Working backstage in the client team – what’s cooking in the “bank’s kitchen”?

Agne Mockeviciute, Cash Management Account Manager, Cash Management International VIP Support, Global Services Lithuania

agne mockeviciute


It’s hard to fathom just how many people are hired and how many automated solutions are put in place to give our customers the best experience possible. Many of the bank's employees interact with customers, others even know them well, but most of the “bank's kitchen” remains a separate and unimaginable universe, complete with many different mechanisms.


As soon as I started working in banking, I realized that it would be a great way to get to know both the banking process and the business model from within. This career move allowed me to discover my strengths – that's why I'm celebrating 5 years with Danske Bank in December.


Who are the VIP Account Managers?


VIP corporate & institutional clients have a so-called client team at the bank, which includes a senior banker, relationship manager, cash manager, client service manager and an account manager. This “team” is tasked with representing the bank in direct communications with the client on different strategic issues. Although we have different roles and responsibilities in different areas, we work closely together to agree on the best solution for our client.


As an International VIP Corporate Client Manager, or Account Manager, I have a distinct portfolio of client groups. My responsibilities include maintaining daily cash flow, opening new accounts or closing old ones, monitoring and analyzing payments received or made and stopped at the customer's request, retrofitting of business internet banking, securing account balance circulation at Cash Pool, etc. Customers contact me by phone and email when they have questions, need help, or have additional requests for existing services.


My job is to thoroughly understand the situation from the customer's perspective, and be able to explain it to operations staff using banking terms. It's as if two different languages are required in our role. Account Managers work like you would in air traffic control: we know the requirements for various procedures, which unit is responsible for specific functions, and we instruct our colleagues to perform different tasks.


We’re responsible for sending exact instructions and for delivering the correct end result. For example, when a customer's payment "flies" through the virtual space between different banks, their money might not be able reach the payee's account for a variety of reasons. In cases like these, it’s our job to resolve the issue by engaging employees working in operations. Of course, the "airplane" must be prepared for its flight in advance, and many different teams in operations work together diligently. Everything is interconnected.


What the bank's customers often don't even suspect is that relatively small changes and requests "unlock" complex and important bank processes, and involve many different rules and many more exceptions. This is the first thing I learned at a bank while still working in a banking operational unit. Even a small mistake can cause chaos for a significant group of people on the client and bank side. Every detail is crucial, and every decision can be critical. I like structured work and I’m attentive to details, so this role is a kind of paradise for me. Inspecting each detail and investigating why something doesn't work, or where a large amount of money is stuck, is really satisfying to me. This is a career path in which learning and development are always necessary – knowledge is an integral part of the job and a guarantee of success.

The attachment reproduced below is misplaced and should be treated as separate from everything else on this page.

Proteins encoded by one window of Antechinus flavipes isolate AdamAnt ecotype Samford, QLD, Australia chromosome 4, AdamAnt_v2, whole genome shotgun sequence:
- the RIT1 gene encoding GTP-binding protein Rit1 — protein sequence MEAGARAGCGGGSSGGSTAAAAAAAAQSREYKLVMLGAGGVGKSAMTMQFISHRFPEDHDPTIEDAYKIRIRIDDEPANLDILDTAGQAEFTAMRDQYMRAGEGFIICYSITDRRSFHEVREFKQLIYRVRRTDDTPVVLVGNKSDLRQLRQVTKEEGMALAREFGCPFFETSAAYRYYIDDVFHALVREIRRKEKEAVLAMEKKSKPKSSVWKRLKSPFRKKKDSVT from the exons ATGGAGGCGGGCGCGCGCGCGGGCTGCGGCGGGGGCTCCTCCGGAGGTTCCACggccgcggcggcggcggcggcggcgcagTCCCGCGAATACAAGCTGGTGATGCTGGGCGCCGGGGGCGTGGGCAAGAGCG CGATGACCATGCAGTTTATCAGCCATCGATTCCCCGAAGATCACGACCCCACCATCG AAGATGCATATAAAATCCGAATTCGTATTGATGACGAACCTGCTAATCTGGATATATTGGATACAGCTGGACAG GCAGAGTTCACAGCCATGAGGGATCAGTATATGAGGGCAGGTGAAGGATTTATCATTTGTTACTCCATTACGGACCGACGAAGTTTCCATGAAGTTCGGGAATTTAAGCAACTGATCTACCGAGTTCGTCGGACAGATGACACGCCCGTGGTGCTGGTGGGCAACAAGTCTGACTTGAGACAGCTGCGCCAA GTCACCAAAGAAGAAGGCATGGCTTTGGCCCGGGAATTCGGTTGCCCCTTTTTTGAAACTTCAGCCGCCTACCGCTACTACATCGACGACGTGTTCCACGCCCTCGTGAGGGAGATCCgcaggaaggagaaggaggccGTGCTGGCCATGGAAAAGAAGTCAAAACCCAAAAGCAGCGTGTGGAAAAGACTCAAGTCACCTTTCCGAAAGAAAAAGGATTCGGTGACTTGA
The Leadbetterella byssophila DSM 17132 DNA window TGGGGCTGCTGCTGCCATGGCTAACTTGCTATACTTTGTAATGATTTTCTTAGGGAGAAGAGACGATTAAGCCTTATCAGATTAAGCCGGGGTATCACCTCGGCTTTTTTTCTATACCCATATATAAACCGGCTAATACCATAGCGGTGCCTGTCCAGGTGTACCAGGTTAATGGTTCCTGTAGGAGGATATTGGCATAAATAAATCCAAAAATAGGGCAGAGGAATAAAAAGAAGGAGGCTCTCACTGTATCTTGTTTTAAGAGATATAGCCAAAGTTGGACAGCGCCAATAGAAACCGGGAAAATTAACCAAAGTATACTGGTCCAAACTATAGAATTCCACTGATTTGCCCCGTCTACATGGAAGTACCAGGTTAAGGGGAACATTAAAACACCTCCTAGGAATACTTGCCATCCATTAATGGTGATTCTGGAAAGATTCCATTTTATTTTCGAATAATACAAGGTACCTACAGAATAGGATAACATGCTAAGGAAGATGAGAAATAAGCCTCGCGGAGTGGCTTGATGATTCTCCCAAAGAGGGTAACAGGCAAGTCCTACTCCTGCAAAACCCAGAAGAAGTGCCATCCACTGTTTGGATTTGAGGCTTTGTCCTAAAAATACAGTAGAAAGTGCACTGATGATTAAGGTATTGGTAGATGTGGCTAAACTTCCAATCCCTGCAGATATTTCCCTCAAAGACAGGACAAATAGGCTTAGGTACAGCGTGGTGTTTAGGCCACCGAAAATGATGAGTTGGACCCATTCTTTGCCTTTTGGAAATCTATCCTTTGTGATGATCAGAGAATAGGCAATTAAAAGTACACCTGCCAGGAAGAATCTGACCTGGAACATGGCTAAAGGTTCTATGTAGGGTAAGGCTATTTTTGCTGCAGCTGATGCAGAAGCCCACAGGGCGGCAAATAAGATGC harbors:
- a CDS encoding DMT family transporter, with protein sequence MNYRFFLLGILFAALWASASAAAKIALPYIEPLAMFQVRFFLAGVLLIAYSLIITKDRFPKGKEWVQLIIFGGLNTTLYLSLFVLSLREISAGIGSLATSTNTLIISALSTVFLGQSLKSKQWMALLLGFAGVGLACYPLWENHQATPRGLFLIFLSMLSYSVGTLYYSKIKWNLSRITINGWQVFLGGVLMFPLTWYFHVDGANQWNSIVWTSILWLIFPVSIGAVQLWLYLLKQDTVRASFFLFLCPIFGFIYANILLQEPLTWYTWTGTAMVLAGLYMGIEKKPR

The benefits of working in global teams


Another motivating factor is that, regardless of the bank's location and the country from which we serve our customers, we hear their feedback on the range of services provided and the quality of service directly. Undoubtedly, our clients appreciate the work of our colleagues in operations. Our daily routine involves hearing the client’s gratitude at good service, and of course criticism if something is not working. Every time we successfully solve difficult situations, we receive sincere thanks which we can share with our colleagues who work on providing solutions.


We also get to hear testimonials during customer meetings. Live communication creates a closer connection and facilitates daily communication. The Golden Rule: it's better to meet in person once than to speak with a customer on the phone a hundred times. I've noticed that getting to know our customers in person makes communicating remotely a lot easier, and helps us feel more confident in our rapport. As business meetings involve strategic issues and the client's future plans, such visits provide a realistic picture of the client's needs and give us the chance to offer meaningful guidance and advice.


It is also fascinating that each trip is different; you never know what the next meeting will bring. We gain significant experience that helps us understand our customer's needs and move towards a more proactive service model. Customers particularly value proactivity and advice on what they could do differently to save time or optimize processes.


At Cash Management International VIP Support, we have a tradition of having breakfast together every Friday. This is an opportunity to discuss the most interesting and complex customer queries and share experiences in solving different tasks. That's what makes this role interesting – rarely are any two queries identical, which allows everyone to accrue different experiences. Sharing these unique experiences with colleagues simply makes sense, and it’s always interesting to hear about others’ challenges and achievements.